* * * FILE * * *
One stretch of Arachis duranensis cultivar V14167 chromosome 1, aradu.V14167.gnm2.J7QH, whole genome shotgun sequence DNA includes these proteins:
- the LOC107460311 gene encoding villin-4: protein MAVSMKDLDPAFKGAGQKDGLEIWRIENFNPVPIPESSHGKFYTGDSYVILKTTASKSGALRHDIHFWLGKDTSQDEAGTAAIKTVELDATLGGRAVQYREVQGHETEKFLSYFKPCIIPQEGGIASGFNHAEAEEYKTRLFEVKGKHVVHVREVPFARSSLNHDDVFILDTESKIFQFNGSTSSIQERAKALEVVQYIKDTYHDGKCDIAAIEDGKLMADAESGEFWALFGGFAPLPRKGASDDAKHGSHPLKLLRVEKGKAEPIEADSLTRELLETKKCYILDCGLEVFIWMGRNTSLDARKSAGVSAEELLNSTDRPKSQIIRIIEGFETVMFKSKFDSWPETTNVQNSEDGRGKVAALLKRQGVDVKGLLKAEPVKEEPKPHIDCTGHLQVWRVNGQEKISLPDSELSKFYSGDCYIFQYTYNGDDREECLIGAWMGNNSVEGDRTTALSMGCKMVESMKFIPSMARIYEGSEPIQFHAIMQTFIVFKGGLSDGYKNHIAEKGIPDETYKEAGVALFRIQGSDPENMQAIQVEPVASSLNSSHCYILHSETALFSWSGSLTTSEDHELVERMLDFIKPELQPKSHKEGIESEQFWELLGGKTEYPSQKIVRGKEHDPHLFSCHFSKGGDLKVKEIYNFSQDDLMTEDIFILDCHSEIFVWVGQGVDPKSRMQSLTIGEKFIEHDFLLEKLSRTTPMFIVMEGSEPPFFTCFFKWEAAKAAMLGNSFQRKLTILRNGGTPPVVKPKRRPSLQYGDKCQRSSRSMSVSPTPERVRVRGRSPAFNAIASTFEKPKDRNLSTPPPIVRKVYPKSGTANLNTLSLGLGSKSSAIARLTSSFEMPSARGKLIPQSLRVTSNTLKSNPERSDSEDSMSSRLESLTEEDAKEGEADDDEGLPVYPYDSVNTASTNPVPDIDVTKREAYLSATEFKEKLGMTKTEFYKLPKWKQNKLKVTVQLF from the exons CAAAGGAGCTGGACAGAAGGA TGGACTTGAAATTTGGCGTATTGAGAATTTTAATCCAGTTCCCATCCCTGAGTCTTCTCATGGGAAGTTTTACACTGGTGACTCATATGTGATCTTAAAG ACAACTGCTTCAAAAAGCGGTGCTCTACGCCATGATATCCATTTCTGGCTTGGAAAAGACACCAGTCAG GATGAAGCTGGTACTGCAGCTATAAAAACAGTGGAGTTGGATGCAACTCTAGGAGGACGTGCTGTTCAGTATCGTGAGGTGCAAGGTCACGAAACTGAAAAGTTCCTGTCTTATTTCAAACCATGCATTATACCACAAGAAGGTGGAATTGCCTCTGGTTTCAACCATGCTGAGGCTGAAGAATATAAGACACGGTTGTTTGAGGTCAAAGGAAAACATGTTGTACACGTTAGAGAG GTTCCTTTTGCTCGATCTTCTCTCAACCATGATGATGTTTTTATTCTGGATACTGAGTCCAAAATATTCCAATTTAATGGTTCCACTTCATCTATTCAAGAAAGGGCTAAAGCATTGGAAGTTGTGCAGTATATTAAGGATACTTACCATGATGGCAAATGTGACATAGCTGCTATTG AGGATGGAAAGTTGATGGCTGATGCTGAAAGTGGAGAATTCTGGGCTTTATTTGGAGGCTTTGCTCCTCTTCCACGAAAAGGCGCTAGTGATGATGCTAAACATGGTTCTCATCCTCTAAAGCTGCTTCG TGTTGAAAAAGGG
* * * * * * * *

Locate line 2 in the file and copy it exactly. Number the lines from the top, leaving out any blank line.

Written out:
- the LOC107460311 gene encoding villin-4: protein MAVSMKDLDPAFKGAGQKDGLEIWRIENFNPVPIPESSHGKFYTGDSYVILKTTASKSGALRHDIHFWLGKDTSQDEAGTAAIKTVELDATLGGRAVQYREVQGHETEKFLSYFKPCIIPQEGGIASGFNHAEAEEYKTRLFEVKGKHVVHVREVPFARSSLNHDDVFILDTESKIFQFNGSTSSIQERAKALEVVQYIKDTYHDGKCDIAAIEDGKLMADAESGEFWALFGGFAPLPRKGASDDAKHGSHPLKLLRVEKGKAEPIEADSLTRELLETKKCYILDCGLEVFIWMGRNTSLDARKSAGVSAEELLNSTDRPKSQIIRIIEGFETVMFKSKFDSWPETTNVQNSEDGRGKVAALLKRQGVDVKGLLKAEPVKEEPKPHIDCTGHLQVWRVNGQEKISLPDSELSKFYSGDCYIFQYTYNGDDREECLIGAWMGNNSVEGDRTTALSMGCKMVESMKFIPSMARIYEGSEPIQFHAIMQTFIVFKGGLSDGYKNHIAEKGIPDETYKEAGVALFRIQGSDPENMQAIQVEPVASSLNSSHCYILHSETALFSWSGSLTTSEDHELVERMLDFIKPELQPKSHKEGIESEQFWELLGGKTEYPSQKIVRGKEHDPHLFSCHFSKGGDLKVKEIYNFSQDDLMTEDIFILDCHSEIFVWVGQGVDPKSRMQSLTIGEKFIEHDFLLEKLSRTTPMFIVMEGSEPPFFTCFFKWEAAKAAMLGNSFQRKLTILRNGGTPPVVKPKRRPSLQYGDKCQRSSRSMSVSPTPERVRVRGRSPAFNAIASTFEKPKDRNLSTPPPIVRKVYPKSGTANLNTLSLGLGSKSSAIARLTSSFEMPSARGKLIPQSLRVTSNTLKSNPERSDSEDSMSSRLESLTEEDAKEGEADDDEGLPVYPYDSVNTASTNPVPDIDVTKREAYLSATEFKEKLGMTKTEFYKLPKWKQNKLKVTVQLF from the exons CAAAGGAGCTGGACAGAAGGA TGGACTTGAAATTTGGCGTATTGAGAATTTTAATCCAGTTCCCATCCCTGAGTCTTCTCATGGGAAGTTTTACACTGGTGACTCATATGTGATCTTAAAG ACAACTGCTTCAAAAAGCGGTGCTCTACGCCATGATATCCATTTCTGGCTTGGAAAAGACACCAGTCAG GATGAAGCTGGTACTGCAGCTATAAAAACAGTGGAGTTGGATGCAACTCTAGGAGGACGTGCTGTTCAGTATCGTGAGGTGCAAGGTCACGAAACTGAAAAGTTCCTGTCTTATTTCAAACCATGCATTATACCACAAGAAGGTGGAATTGCCTCTGGTTTCAACCATGCTGAGGCTGAAGAATATAAGACACGGTTGTTTGAGGTCAAAGGAAAACATGTTGTACACGTTAGAGAG GTTCCTTTTGCTCGATCTTCTCTCAACCATGATGATGTTTTTATTCTGGATACTGAGTCCAAAATATTCCAATTTAATGGTTCCACTTCATCTATTCAAGAAAGGGCTAAAGCATTGGAAGTTGTGCAGTATATTAAGGATACTTACCATGATGGCAAATGTGACATAGCTGCTATTG AGGATGGAAAGTTGATGGCTGATGCTGAAAGTGGAGAATTCTGGGCTTTATTTGGAGGCTTTGCTCCTCTTCCACGAAAAGGCGCTAGTGATGATGCTAAACATGGTTCTCATCCTCTAAAGCTGCTTCG TGTTGAAAAAGGG